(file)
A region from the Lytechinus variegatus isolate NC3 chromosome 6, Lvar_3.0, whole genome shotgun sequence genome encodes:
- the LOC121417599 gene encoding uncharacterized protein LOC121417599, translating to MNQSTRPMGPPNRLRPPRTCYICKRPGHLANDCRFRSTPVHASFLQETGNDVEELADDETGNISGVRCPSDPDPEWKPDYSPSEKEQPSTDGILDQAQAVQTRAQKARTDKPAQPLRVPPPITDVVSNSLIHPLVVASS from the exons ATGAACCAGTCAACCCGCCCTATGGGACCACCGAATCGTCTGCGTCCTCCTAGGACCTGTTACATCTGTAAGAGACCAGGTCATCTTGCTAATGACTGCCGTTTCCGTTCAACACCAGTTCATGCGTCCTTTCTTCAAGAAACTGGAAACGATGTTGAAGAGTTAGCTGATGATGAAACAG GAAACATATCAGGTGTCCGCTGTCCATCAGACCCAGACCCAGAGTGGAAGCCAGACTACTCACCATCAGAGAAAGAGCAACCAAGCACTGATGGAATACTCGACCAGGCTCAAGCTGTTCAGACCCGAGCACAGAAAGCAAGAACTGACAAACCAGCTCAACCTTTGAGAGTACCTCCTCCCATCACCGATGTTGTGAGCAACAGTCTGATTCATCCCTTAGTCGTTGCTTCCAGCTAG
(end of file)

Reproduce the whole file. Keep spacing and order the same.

A region from the Lytechinus variegatus isolate NC3 chromosome 6, Lvar_3.0, whole genome shotgun sequence genome encodes:
- the LOC121417599 gene encoding uncharacterized protein LOC121417599, translating to MNQSTRPMGPPNRLRPPRTCYICKRPGHLANDCRFRSTPVHASFLQETGNDVEELADDETGNISGVRCPSDPDPEWKPDYSPSEKEQPSTDGILDQAQAVQTRAQKARTDKPAQPLRVPPPITDVVSNSLIHPLVVASS from the exons ATGAACCAGTCAACCCGCCCTATGGGACCACCGAATCGTCTGCGTCCTCCTAGGACCTGTTACATCTGTAAGAGACCAGGTCATCTTGCTAATGACTGCCGTTTCCGTTCAACACCAGTTCATGCGTCCTTTCTTCAAGAAACTGGAAACGATGTTGAAGAGTTAGCTGATGATGAAACAG GAAACATATCAGGTGTCCGCTGTCCATCAGACCCAGACCCAGAGTGGAAGCCAGACTACTCACCATCAGAGAAAGAGCAACCAAGCACTGATGGAATACTCGACCAGGCTCAAGCTGTTCAGACCCGAGCACAGAAAGCAAGAACTGACAAACCAGCTCAACCTTTGAGAGTACCTCCTCCCATCACCGATGTTGTGAGCAACAGTCTGATTCATCCCTTAGTCGTTGCTTCCAGCTAG